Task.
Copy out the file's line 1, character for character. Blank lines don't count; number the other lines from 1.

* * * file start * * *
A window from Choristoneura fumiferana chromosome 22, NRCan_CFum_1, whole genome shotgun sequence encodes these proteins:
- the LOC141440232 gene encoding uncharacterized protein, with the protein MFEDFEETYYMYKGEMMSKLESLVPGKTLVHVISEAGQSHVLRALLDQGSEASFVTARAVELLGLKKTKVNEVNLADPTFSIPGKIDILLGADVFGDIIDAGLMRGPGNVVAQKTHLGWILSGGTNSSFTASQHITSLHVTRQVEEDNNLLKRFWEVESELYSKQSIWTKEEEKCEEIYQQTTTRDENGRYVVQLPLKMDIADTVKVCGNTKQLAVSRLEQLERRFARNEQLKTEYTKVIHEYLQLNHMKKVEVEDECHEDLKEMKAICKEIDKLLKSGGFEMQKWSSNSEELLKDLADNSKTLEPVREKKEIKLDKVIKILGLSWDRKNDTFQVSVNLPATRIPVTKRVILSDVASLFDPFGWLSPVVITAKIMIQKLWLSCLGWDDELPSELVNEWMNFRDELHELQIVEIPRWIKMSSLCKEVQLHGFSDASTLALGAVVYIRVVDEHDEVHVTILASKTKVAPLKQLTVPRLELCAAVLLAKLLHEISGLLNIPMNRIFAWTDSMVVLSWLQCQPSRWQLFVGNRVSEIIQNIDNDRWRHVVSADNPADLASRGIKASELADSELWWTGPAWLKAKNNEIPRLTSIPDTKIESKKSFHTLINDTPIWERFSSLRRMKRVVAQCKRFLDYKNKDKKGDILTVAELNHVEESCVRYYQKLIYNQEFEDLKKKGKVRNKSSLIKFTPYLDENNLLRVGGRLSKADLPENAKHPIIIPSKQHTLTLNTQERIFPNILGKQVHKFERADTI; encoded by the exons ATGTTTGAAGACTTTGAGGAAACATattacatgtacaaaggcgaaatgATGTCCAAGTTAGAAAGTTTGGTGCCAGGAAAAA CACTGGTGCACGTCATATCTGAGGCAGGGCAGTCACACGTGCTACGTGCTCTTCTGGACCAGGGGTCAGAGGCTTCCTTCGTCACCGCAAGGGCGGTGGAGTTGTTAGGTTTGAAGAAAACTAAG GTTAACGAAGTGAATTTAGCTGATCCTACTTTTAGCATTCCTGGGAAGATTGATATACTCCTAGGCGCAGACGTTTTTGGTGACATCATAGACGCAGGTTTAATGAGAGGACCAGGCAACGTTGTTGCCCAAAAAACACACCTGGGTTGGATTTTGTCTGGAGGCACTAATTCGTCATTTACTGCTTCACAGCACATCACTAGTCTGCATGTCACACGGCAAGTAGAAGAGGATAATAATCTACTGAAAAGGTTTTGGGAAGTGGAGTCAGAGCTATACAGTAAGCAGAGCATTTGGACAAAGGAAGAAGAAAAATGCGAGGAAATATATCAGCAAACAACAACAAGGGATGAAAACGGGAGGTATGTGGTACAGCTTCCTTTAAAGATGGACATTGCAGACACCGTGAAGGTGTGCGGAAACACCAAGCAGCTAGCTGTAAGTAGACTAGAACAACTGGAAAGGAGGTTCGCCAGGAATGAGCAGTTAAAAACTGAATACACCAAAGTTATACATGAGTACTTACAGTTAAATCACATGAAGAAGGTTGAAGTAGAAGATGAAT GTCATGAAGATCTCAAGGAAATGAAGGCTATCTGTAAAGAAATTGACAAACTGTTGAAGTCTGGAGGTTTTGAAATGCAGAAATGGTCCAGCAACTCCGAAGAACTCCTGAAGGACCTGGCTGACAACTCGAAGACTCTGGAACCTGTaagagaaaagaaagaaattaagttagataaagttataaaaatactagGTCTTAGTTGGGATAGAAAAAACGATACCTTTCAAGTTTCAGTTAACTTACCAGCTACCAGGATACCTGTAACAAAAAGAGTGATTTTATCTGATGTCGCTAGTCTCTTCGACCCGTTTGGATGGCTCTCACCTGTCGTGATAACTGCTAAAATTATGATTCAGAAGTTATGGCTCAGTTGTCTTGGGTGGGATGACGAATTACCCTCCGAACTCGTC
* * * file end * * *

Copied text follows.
A window from Choristoneura fumiferana chromosome 22, NRCan_CFum_1, whole genome shotgun sequence encodes these proteins: